Each Los Angeles club seems to have a reputation that precedes it—or at the very least, rides alongside it in a Benz like an over-protective publicist. And most have at least some connection with the crème de la crème of La-La-Land. When it comes to classic Hollywood chops, though, you know, movie star chops, it’s tough to out-do the Bel-Air Country Club. Cripes, Howard Hughes once landed his airplane on the 14th fairway to impress Katharine Hepburn, who was in the middle of a golf lesson, and who knows how many times Jack Nicholson did god-knows-what with you-know-who back among the canyons. But one of the main attractions, other than celebrity-sightings and bi-plane landings, is the famous white “swinging bridge”—a charming little bit of architecture best enjoyed among friends, and with a glass of Reserva de La Familia tequila nestled coolly in one’s hand. Which works pretty well, given the city’s rich, pre-Taco Bell colonial history and the course’s classic SoCal landscape.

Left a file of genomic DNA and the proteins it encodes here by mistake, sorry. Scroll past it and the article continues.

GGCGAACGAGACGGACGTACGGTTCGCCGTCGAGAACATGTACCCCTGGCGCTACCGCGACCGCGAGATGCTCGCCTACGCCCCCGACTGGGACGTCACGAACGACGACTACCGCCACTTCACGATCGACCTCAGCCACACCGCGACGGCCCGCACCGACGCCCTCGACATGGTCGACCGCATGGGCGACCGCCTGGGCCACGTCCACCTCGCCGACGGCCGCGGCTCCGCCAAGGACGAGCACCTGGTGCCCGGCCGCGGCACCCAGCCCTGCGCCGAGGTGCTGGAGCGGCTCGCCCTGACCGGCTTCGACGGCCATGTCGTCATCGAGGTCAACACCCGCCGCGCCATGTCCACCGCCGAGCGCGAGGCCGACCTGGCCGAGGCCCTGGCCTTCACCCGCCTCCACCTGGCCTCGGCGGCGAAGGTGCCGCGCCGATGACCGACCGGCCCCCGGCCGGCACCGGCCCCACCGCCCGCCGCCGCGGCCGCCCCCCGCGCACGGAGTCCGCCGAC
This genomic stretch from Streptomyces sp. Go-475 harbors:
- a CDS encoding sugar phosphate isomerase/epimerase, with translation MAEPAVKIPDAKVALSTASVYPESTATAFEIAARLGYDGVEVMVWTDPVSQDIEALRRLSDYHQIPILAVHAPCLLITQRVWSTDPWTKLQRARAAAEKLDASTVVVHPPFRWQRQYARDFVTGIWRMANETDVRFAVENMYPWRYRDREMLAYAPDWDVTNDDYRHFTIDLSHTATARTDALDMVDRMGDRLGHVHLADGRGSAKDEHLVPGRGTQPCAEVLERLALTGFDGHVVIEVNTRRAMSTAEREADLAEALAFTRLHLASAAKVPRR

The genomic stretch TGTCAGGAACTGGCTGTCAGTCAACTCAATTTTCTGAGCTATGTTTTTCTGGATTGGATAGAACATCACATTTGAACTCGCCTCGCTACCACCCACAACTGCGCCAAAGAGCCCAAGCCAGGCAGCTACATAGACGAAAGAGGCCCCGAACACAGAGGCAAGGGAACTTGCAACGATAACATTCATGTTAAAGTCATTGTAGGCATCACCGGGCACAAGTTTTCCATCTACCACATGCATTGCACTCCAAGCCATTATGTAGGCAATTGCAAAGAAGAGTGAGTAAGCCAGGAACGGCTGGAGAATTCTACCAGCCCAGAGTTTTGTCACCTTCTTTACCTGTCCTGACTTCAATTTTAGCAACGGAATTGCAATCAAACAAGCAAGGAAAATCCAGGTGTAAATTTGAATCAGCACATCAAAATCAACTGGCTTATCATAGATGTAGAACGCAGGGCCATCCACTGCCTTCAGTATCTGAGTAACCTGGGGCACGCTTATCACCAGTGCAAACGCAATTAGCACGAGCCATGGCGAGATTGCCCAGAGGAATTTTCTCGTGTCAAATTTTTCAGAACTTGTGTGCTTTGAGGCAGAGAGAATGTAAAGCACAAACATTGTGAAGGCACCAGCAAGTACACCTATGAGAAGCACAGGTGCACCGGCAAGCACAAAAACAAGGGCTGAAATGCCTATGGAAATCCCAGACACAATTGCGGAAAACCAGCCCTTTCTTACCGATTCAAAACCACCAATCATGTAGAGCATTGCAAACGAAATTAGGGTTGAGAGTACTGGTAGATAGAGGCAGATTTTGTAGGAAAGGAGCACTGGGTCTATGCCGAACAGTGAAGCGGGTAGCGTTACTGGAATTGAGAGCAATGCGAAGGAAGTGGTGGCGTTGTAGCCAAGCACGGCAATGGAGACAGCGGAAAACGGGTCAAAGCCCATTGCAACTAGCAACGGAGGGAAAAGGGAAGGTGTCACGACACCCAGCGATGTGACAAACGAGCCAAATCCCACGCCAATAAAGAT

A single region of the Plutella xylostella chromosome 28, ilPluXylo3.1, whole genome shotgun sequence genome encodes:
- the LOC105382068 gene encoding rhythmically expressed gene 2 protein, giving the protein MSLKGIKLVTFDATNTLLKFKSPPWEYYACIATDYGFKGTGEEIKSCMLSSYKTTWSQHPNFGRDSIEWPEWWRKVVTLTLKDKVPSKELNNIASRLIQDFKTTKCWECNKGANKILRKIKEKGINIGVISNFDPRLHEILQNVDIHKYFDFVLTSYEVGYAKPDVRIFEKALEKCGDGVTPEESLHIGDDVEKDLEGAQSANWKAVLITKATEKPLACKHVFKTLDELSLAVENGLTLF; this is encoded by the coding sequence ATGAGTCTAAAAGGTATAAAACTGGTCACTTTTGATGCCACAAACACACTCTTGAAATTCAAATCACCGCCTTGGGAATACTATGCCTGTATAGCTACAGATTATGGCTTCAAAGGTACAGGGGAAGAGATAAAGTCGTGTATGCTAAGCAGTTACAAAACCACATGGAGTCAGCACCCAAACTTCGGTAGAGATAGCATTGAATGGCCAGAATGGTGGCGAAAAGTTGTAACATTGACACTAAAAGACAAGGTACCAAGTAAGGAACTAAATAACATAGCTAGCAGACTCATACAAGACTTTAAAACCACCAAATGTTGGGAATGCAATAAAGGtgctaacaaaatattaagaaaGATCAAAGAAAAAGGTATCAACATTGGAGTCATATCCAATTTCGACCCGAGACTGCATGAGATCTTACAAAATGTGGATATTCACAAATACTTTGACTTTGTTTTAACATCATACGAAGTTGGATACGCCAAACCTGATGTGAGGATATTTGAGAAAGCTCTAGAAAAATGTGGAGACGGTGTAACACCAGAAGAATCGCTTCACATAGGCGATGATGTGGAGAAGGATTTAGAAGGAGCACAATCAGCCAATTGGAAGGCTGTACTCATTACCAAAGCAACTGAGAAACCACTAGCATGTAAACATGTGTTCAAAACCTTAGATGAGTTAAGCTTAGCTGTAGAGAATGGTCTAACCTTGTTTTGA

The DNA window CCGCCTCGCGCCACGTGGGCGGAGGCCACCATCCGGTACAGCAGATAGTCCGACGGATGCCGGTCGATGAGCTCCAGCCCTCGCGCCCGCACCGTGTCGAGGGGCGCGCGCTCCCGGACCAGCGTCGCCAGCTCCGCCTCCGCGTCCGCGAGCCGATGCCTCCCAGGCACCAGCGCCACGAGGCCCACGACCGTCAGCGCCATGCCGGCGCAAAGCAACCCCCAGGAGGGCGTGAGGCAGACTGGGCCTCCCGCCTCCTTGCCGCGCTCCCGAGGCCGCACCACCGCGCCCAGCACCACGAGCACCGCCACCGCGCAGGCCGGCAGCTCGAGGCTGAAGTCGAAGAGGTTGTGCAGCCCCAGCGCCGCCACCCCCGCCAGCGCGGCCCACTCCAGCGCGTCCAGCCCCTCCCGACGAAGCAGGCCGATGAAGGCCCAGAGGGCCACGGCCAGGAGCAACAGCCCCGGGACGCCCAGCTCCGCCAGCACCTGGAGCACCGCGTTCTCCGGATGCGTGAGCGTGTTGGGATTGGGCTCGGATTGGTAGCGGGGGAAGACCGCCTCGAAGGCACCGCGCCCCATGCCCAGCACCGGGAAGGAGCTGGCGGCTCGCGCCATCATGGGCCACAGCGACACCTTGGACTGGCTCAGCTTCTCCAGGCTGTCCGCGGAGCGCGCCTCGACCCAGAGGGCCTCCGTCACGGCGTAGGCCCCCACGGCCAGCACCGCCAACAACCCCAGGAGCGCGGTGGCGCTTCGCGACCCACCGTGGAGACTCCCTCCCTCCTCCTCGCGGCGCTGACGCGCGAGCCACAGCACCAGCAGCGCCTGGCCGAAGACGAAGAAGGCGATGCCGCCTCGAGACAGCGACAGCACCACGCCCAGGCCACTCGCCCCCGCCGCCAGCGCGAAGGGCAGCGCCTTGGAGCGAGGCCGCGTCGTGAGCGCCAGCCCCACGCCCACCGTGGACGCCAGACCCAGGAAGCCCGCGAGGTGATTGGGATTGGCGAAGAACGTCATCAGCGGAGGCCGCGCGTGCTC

But do be careful with the tequila. Jose Cuervo’s Reserva de La Familia is easy-drinking, to say the least. Aged in French oak barrels, the stuff is extra-añjeo, which is to say “smoother than the gams on Dolores Del Rio.” Seductive, you could call it. A few too many, and you might want to take your pants off. Which is strictly forbidden by the club’s famous “pants only” rule. Unless you’re Jack Nicholson. In which case pants have been optional for a very long time. Or Howard Hughes. Who was so rich, he could pretty much crash-land planes in nothing but pajamas.
Ah. The good old days.